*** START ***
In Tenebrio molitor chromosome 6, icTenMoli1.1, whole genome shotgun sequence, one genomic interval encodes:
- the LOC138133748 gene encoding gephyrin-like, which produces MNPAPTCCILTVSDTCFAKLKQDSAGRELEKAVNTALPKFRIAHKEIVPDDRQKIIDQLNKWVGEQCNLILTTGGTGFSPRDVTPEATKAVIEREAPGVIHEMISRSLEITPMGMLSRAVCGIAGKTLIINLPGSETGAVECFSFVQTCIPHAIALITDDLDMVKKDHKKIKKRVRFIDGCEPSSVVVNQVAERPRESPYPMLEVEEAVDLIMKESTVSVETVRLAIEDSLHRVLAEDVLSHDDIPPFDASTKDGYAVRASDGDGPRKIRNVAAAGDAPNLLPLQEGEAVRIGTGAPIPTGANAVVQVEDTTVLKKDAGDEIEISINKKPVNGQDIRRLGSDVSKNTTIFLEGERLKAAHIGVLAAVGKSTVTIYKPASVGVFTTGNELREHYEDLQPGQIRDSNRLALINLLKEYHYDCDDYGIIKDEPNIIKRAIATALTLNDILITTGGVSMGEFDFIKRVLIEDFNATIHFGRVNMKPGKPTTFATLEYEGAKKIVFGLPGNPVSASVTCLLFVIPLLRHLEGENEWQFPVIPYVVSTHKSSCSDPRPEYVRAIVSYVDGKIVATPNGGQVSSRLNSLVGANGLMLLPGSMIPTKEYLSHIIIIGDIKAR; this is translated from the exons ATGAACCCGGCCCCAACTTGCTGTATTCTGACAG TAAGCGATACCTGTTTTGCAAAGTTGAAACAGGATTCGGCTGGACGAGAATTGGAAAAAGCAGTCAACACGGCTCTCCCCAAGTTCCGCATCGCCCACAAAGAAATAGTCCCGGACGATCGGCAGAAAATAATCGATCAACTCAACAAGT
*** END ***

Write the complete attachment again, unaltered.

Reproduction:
In Tenebrio molitor chromosome 6, icTenMoli1.1, whole genome shotgun sequence, one genomic interval encodes:
- the LOC138133748 gene encoding gephyrin-like, which produces MNPAPTCCILTVSDTCFAKLKQDSAGRELEKAVNTALPKFRIAHKEIVPDDRQKIIDQLNKWVGEQCNLILTTGGTGFSPRDVTPEATKAVIEREAPGVIHEMISRSLEITPMGMLSRAVCGIAGKTLIINLPGSETGAVECFSFVQTCIPHAIALITDDLDMVKKDHKKIKKRVRFIDGCEPSSVVVNQVAERPRESPYPMLEVEEAVDLIMKESTVSVETVRLAIEDSLHRVLAEDVLSHDDIPPFDASTKDGYAVRASDGDGPRKIRNVAAAGDAPNLLPLQEGEAVRIGTGAPIPTGANAVVQVEDTTVLKKDAGDEIEISINKKPVNGQDIRRLGSDVSKNTTIFLEGERLKAAHIGVLAAVGKSTVTIYKPASVGVFTTGNELREHYEDLQPGQIRDSNRLALINLLKEYHYDCDDYGIIKDEPNIIKRAIATALTLNDILITTGGVSMGEFDFIKRVLIEDFNATIHFGRVNMKPGKPTTFATLEYEGAKKIVFGLPGNPVSASVTCLLFVIPLLRHLEGENEWQFPVIPYVVSTHKSSCSDPRPEYVRAIVSYVDGKIVATPNGGQVSSRLNSLVGANGLMLLPGSMIPTKEYLSHIIIIGDIKAR; this is translated from the exons ATGAACCCGGCCCCAACTTGCTGTATTCTGACAG TAAGCGATACCTGTTTTGCAAAGTTGAAACAGGATTCGGCTGGACGAGAATTGGAAAAAGCAGTCAACACGGCTCTCCCCAAGTTCCGCATCGCCCACAAAGAAATAGTCCCGGACGATCGGCAGAAAATAATCGATCAACTCAACAAGT